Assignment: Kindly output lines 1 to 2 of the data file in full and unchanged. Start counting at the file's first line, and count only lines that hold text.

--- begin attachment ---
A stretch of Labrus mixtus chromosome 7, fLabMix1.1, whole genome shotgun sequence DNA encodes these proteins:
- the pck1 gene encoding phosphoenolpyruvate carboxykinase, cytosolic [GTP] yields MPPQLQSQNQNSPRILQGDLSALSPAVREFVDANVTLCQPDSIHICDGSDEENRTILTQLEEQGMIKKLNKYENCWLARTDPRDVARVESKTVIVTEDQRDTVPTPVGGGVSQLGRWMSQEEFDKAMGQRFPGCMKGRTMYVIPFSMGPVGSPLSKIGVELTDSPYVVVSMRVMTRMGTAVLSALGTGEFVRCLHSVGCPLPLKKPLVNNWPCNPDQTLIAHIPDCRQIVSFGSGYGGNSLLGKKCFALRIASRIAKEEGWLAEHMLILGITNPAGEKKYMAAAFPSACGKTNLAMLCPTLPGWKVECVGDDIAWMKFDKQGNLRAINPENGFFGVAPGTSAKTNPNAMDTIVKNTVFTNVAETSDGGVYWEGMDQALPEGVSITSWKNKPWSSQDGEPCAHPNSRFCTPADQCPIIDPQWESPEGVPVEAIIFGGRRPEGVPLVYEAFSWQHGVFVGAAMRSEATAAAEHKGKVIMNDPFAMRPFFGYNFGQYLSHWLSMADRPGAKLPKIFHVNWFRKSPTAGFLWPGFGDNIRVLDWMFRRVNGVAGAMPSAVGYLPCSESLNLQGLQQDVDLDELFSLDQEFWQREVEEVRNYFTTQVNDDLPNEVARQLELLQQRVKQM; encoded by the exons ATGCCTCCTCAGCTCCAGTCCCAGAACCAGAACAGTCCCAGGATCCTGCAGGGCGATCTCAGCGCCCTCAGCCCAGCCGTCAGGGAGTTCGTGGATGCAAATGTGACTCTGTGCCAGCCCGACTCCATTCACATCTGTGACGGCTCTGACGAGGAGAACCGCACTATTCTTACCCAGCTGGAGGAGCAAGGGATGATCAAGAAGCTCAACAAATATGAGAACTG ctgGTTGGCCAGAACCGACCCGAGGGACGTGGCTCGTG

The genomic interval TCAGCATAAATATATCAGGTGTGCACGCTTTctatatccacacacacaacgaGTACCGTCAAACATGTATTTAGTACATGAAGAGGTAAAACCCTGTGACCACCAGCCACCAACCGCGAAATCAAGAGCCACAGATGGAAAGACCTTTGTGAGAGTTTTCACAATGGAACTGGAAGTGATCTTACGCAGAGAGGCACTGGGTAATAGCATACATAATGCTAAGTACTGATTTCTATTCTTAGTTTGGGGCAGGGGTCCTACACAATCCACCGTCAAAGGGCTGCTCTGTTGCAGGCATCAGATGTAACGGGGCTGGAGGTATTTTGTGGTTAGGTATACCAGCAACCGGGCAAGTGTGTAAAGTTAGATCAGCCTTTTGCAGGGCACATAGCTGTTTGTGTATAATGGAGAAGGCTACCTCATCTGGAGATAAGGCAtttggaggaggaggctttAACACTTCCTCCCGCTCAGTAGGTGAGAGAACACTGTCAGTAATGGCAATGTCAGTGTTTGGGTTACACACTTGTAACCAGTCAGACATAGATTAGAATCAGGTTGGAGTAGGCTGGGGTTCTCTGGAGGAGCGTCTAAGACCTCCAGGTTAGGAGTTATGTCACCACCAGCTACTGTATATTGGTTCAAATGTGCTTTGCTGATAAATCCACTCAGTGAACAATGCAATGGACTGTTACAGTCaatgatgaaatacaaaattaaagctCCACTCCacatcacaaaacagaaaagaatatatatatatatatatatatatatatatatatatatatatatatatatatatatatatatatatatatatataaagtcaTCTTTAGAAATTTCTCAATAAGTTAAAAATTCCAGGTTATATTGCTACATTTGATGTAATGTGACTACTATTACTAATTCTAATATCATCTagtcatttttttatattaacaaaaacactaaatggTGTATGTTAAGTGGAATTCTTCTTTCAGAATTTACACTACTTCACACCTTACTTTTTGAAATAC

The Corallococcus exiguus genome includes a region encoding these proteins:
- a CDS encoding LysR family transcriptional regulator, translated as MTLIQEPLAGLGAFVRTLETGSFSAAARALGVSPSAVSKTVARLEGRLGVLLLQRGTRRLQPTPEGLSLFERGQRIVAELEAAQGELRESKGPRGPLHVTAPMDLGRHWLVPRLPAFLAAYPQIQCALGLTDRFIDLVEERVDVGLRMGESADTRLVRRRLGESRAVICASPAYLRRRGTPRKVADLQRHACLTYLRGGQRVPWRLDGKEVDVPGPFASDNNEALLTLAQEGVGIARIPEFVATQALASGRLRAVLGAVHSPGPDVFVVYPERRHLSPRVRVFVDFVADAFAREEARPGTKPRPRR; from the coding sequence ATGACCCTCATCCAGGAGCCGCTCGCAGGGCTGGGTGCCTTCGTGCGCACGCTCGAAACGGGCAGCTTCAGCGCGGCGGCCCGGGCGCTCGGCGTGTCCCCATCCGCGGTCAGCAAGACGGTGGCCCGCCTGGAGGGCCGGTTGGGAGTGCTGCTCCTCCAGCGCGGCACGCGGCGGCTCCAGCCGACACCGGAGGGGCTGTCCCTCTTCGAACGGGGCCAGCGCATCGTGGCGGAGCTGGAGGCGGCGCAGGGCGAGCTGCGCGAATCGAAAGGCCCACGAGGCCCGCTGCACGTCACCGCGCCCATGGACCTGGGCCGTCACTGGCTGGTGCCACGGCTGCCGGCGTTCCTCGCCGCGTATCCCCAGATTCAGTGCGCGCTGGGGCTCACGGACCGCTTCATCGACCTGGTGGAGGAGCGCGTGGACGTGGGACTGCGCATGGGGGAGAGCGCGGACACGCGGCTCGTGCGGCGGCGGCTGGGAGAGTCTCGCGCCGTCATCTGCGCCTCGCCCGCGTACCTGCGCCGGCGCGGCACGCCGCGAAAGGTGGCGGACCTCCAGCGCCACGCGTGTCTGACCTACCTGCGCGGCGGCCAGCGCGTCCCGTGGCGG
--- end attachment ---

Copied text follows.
A stretch of Labrus mixtus chromosome 7, fLabMix1.1, whole genome shotgun sequence DNA encodes these proteins:
- the pck1 gene encoding phosphoenolpyruvate carboxykinase, cytosolic [GTP] yields MPPQLQSQNQNSPRILQGDLSALSPAVREFVDANVTLCQPDSIHICDGSDEENRTILTQLEEQGMIKKLNKYENCWLARTDPRDVARVESKTVIVTEDQRDTVPTPVGGGVSQLGRWMSQEEFDKAMGQRFPGCMKGRTMYVIPFSMGPVGSPLSKIGVELTDSPYVVVSMRVMTRMGTAVLSALGTGEFVRCLHSVGCPLPLKKPLVNNWPCNPDQTLIAHIPDCRQIVSFGSGYGGNSLLGKKCFALRIASRIAKEEGWLAEHMLILGITNPAGEKKYMAAAFPSACGKTNLAMLCPTLPGWKVECVGDDIAWMKFDKQGNLRAINPENGFFGVAPGTSAKTNPNAMDTIVKNTVFTNVAETSDGGVYWEGMDQALPEGVSITSWKNKPWSSQDGEPCAHPNSRFCTPADQCPIIDPQWESPEGVPVEAIIFGGRRPEGVPLVYEAFSWQHGVFVGAAMRSEATAAAEHKGKVIMNDPFAMRPFFGYNFGQYLSHWLSMADRPGAKLPKIFHVNWFRKSPTAGFLWPGFGDNIRVLDWMFRRVNGVAGAMPSAVGYLPCSESLNLQGLQQDVDLDELFSLDQEFWQREVEEVRNYFTTQVNDDLPNEVARQLELLQQRVKQM; encoded by the exons ATGCCTCCTCAGCTCCAGTCCCAGAACCAGAACAGTCCCAGGATCCTGCAGGGCGATCTCAGCGCCCTCAGCCCAGCCGTCAGGGAGTTCGTGGATGCAAATGTGACTCTGTGCCAGCCCGACTCCATTCACATCTGTGACGGCTCTGACGAGGAGAACCGCACTATTCTTACCCAGCTGGAGGAGCAAGGGATGATCAAGAAGCTCAACAAATATGAGAACTG ctgGTTGGCCAGAACCGACCCGAGGGACGTGGCTCGTG